Last month I wrote about the dramatic, grammatic evolution of LOL, referring to two talks on texting by linguist John McWhorter in which he describes LOL’s shift from straightforward initialism (“laughing out loud”) to pragmatic particle marking empathy and shared experience.*
One of McWhorter’s talks was not online at the time, but it appeared yesterday and is well worth watching if you’re interested in texting as a form of communication:
What texting is, despite the fact that it involves the brute mechanics of something that we call writing, is fingered speech. That’s what texting is. Now we can write the way we talk.
McWhorter discusses the differences between speech and writing and how they bleed into one another, and he demonstrates some of texting’s emerging structures and innovations, for instance slash as a “new information marker”.
He also tackles the myth that texting implies a decline in our linguistic abilities (an argument developed in more detail in David Crystal’s book Txtng: The gr8 db8). Says McWhorter:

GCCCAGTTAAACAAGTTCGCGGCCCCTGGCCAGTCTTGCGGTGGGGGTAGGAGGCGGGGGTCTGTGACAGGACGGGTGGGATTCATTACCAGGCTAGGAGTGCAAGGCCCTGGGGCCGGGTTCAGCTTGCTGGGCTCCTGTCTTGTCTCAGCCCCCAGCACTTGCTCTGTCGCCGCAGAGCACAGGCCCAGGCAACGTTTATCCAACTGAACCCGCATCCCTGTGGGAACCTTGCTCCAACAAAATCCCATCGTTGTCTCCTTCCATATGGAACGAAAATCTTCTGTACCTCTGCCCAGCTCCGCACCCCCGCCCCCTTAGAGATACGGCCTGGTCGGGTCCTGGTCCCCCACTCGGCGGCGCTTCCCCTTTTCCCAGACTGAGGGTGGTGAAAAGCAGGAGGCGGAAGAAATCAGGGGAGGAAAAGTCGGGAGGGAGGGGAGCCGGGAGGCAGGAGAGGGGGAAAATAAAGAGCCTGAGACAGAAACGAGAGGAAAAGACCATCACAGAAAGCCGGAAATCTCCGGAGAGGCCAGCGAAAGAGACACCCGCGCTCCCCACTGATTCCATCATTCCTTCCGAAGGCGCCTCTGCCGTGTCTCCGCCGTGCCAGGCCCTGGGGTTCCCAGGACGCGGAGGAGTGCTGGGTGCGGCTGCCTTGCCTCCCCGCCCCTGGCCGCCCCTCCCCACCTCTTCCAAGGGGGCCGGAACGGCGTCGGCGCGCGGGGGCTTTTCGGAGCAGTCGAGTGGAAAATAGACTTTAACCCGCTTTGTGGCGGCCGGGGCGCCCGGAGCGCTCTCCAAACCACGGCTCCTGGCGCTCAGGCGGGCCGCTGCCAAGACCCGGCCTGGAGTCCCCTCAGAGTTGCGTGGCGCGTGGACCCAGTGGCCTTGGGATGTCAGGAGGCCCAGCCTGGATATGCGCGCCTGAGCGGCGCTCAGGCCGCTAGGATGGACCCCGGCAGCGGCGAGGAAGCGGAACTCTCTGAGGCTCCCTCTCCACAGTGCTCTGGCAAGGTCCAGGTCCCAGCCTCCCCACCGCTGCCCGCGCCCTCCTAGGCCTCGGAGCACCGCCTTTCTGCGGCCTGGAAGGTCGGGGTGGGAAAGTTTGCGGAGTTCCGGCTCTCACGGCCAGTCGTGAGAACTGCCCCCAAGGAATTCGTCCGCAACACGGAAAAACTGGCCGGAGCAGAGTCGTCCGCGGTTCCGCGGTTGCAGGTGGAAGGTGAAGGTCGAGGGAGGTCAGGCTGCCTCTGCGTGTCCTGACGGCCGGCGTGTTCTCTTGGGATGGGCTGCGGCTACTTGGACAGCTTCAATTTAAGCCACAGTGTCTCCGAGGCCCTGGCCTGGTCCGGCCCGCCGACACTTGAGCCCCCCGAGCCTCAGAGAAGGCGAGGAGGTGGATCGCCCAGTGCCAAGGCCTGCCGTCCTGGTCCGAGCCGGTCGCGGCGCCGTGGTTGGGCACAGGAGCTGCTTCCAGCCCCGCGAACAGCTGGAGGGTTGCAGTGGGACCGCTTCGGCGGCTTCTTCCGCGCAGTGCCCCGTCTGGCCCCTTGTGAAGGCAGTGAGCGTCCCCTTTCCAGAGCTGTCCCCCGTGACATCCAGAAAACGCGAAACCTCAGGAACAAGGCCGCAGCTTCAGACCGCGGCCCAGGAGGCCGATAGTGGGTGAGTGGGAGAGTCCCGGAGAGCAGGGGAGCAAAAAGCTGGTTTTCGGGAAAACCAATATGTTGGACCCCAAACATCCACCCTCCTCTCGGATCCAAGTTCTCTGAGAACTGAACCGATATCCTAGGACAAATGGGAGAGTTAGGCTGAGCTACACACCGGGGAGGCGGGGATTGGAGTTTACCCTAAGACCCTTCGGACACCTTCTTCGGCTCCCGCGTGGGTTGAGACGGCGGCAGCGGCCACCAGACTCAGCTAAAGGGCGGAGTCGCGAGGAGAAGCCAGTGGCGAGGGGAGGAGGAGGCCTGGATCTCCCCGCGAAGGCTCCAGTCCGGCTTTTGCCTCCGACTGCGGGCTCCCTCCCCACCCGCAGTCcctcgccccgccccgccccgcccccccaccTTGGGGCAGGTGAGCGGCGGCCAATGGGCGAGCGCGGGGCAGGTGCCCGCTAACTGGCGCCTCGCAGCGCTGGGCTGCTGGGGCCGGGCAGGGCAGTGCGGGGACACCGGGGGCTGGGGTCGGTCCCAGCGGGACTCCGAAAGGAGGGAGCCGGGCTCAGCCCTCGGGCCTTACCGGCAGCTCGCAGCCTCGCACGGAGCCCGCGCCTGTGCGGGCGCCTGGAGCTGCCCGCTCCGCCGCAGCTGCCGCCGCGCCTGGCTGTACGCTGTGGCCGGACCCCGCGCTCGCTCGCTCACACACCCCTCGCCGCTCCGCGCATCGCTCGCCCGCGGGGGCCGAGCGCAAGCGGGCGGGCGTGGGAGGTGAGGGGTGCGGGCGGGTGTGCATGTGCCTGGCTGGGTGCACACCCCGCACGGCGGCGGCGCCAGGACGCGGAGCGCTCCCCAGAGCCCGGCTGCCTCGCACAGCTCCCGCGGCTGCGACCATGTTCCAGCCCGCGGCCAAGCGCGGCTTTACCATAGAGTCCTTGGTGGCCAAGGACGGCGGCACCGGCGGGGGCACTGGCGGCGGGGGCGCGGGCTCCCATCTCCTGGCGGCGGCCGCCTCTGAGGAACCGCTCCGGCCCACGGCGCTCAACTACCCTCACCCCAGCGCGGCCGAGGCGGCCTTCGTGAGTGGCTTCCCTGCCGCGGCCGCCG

What we’re seeing is a whole new way of writing that young people are developing, which they’re using alongside their ordinary writing skills – and that means that they’re able to do two things. Increasing evidence is that being bilingual is cognitively beneficial. That’s also true of being bidialectal, and it’s certainly true of being bidialectal in terms of your writing. And so texting actually is evidence of a balancing act that young people are using today – not consciously, of course, but it’s an expansion of their linguistic repertoire.
Here is “Txtng is killing language. JK!!!”:
* My post was since translated into Chinese, if anyone would like to read it that way.